Just like data security laws, governments are implementing laws, allowing an individual some power in how their personal information is used by engaged entities. The General Data Protection Regulation (GDPR) was one of the first regulations to set the standards about how entities can use customer information in addition to general cybersecurity regulations and strict notification requirements. Penalties for noncompliance are severe.
California soon followed suit with its enactment of the California Consumer Privacy Act (CCPA) which is set to go in to effect on January 1, 2020. Like GDPR, the regulations allows the consumer a say in what of their personal information is collected and how it is used. The individual is also able to request that their information be deleted from an organization’s systems once any relationship is completed.
Although the CCPA applies to residents of California only, others states will be looking at its effectiveness. California was one of the first states to enact a data breach notification law, and now all states have similar laws. If past is prologue, laws similar to the CCPA may be enacted in all states. Or, it may serve as a template for a federal privacy law. Several laws have been introduced in Congress but none have been signed into law yet.
Organizations should gauge their level of security not only in terms of installed patches or responded to incidents or incident management but also assess their labor-intensive ongoing processes to prevent security and privacy risks.
Managing data security and data privacy risks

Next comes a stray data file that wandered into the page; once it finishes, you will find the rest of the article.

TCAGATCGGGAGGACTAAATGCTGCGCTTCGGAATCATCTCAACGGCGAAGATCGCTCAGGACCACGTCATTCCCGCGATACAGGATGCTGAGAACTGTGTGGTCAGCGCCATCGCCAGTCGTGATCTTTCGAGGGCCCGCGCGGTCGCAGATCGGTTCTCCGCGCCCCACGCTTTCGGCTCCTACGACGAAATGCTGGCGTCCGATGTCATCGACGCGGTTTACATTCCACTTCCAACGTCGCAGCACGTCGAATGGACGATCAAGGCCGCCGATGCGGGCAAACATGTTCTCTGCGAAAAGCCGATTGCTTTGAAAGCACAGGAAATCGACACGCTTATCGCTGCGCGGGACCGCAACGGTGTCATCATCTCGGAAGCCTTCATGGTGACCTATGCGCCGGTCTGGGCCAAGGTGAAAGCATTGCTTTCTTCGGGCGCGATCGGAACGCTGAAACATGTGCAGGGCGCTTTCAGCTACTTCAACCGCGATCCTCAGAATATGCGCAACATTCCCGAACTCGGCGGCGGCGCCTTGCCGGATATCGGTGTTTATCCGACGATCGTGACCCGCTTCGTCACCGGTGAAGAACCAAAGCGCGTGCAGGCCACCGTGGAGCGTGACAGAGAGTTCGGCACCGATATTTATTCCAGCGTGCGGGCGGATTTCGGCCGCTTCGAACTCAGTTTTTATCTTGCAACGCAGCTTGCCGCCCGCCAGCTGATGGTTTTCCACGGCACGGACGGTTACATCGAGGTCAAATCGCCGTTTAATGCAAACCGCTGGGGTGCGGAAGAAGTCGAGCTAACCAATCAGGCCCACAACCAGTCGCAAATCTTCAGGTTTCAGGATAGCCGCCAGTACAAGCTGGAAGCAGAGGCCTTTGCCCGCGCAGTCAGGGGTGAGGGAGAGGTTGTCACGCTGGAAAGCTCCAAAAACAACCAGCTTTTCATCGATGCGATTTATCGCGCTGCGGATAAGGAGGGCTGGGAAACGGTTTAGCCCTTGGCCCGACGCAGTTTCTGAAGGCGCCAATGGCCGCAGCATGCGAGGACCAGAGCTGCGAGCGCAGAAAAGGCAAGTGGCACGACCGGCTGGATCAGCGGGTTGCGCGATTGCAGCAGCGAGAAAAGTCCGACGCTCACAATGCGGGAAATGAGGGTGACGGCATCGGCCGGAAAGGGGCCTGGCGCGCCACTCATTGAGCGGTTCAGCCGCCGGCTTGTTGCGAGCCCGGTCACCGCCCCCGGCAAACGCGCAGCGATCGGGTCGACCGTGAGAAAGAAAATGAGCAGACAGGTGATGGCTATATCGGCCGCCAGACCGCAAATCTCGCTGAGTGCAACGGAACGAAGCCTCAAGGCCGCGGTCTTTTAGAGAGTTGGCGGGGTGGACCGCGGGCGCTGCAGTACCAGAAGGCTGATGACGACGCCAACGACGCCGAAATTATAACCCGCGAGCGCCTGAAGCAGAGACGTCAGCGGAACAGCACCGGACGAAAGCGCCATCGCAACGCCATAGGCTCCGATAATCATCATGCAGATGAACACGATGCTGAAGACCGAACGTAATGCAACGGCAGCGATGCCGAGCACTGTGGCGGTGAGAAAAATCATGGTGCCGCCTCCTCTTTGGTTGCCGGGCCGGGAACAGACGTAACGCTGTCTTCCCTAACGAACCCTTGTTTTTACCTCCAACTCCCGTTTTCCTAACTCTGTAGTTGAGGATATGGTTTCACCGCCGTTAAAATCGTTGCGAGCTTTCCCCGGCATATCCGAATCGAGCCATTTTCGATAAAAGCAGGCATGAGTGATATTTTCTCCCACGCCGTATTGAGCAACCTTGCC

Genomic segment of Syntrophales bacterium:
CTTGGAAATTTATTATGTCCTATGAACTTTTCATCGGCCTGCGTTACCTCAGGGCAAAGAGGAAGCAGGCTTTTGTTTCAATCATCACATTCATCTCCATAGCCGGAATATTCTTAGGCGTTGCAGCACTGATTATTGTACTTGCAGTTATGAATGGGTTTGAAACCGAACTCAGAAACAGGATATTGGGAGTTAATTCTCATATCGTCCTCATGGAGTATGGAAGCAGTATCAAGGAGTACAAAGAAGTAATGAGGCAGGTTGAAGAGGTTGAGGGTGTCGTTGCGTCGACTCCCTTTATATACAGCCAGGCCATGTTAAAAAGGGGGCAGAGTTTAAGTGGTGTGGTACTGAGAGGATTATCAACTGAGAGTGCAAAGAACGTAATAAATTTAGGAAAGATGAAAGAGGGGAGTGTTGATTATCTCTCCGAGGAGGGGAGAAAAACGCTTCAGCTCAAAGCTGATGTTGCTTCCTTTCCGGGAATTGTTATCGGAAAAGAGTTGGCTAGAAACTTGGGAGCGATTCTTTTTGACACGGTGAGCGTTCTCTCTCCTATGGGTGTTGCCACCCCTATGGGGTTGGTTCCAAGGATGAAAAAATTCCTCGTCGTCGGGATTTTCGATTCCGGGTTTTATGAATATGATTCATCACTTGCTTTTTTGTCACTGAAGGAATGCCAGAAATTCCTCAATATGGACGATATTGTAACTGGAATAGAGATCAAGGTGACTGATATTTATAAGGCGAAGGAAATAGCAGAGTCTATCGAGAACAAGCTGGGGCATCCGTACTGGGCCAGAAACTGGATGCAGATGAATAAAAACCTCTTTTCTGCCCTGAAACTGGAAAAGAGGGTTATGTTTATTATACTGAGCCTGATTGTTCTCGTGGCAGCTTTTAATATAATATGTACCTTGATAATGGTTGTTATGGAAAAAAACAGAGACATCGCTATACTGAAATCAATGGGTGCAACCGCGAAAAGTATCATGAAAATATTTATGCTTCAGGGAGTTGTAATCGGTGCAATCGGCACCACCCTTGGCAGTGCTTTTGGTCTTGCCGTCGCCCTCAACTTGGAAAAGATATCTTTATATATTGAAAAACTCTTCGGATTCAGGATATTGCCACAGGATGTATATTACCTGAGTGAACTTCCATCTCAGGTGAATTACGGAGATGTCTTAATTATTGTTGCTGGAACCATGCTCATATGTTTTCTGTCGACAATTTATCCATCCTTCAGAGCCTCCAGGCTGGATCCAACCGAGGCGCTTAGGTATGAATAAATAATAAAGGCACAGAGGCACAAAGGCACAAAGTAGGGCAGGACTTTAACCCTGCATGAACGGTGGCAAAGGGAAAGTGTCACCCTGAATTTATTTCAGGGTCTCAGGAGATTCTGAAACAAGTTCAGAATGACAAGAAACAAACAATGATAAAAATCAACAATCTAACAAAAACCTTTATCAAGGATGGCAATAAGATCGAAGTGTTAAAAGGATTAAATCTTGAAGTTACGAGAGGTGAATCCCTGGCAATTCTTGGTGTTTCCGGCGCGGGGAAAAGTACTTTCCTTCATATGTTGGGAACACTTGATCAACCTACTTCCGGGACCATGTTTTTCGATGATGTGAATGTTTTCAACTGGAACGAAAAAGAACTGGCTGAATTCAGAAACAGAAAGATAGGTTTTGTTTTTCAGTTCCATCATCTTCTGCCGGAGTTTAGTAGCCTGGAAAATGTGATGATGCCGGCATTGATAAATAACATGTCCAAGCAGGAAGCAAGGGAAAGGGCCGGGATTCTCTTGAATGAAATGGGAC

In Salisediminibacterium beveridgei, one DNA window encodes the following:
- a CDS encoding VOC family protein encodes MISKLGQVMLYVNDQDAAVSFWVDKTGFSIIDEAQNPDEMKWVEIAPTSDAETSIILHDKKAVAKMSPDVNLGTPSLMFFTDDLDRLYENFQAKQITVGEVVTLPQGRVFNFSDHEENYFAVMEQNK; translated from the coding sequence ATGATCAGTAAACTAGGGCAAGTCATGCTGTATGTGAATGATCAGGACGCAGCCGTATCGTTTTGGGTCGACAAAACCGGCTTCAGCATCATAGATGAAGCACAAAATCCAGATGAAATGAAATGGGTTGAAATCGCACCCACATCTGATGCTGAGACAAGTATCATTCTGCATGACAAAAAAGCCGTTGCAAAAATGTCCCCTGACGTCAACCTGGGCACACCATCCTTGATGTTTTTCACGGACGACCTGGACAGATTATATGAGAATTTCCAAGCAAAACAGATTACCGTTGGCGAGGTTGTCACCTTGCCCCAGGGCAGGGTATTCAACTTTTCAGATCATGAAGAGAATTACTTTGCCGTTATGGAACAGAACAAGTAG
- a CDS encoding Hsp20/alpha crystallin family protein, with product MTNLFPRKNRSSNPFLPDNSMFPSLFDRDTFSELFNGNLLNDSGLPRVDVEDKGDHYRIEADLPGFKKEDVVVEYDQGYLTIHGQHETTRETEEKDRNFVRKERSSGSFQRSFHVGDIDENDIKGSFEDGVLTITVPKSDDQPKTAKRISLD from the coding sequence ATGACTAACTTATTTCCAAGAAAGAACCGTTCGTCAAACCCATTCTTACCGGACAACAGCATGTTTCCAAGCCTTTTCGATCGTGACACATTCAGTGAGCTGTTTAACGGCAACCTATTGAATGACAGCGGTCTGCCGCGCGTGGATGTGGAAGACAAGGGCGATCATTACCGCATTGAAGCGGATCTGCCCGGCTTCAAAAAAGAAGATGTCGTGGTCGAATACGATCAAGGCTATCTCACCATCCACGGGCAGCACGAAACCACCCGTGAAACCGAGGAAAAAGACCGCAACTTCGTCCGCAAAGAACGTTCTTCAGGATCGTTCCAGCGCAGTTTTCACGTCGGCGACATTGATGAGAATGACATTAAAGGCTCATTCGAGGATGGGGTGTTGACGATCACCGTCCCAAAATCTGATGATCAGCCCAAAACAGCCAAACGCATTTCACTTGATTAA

How your organization collects, uses, stores, discloses and disposes non-public personal information calls for a robust risk management program in compliance with data protection laws and data security laws. These controls may include but are not limited to encryption, passwords, authentication protocols, disaster recovery, intrusion detection and physical security. New technologies and modern methodologies such as block chain, and artificial intelligence integrated systems, also drive the need for implemented data security and privacy programs.
Organizations should train and educate their employees on data protection policies and procedures on a routine basis. Organizations will not only have to demonstrate that proper security and privacy controls are executed but also ensure the mitigation of critical risks identified and associated with data security and data privacy.
The stakes have never been greater and WolfPAC’s Data Security and Privacy risk assessments work together to increase efficiency and accuracy by allowing you to identify the data security and privacy risks and control gaps within your organization. Full-spectrum visibility and shared intelligence offered through WolfPAC Data Security and Privacy, enables you to adapt to ever-changing threats and regulations and allows you to strengthen security controls across your organization.
Stay tuned for the next article in the series.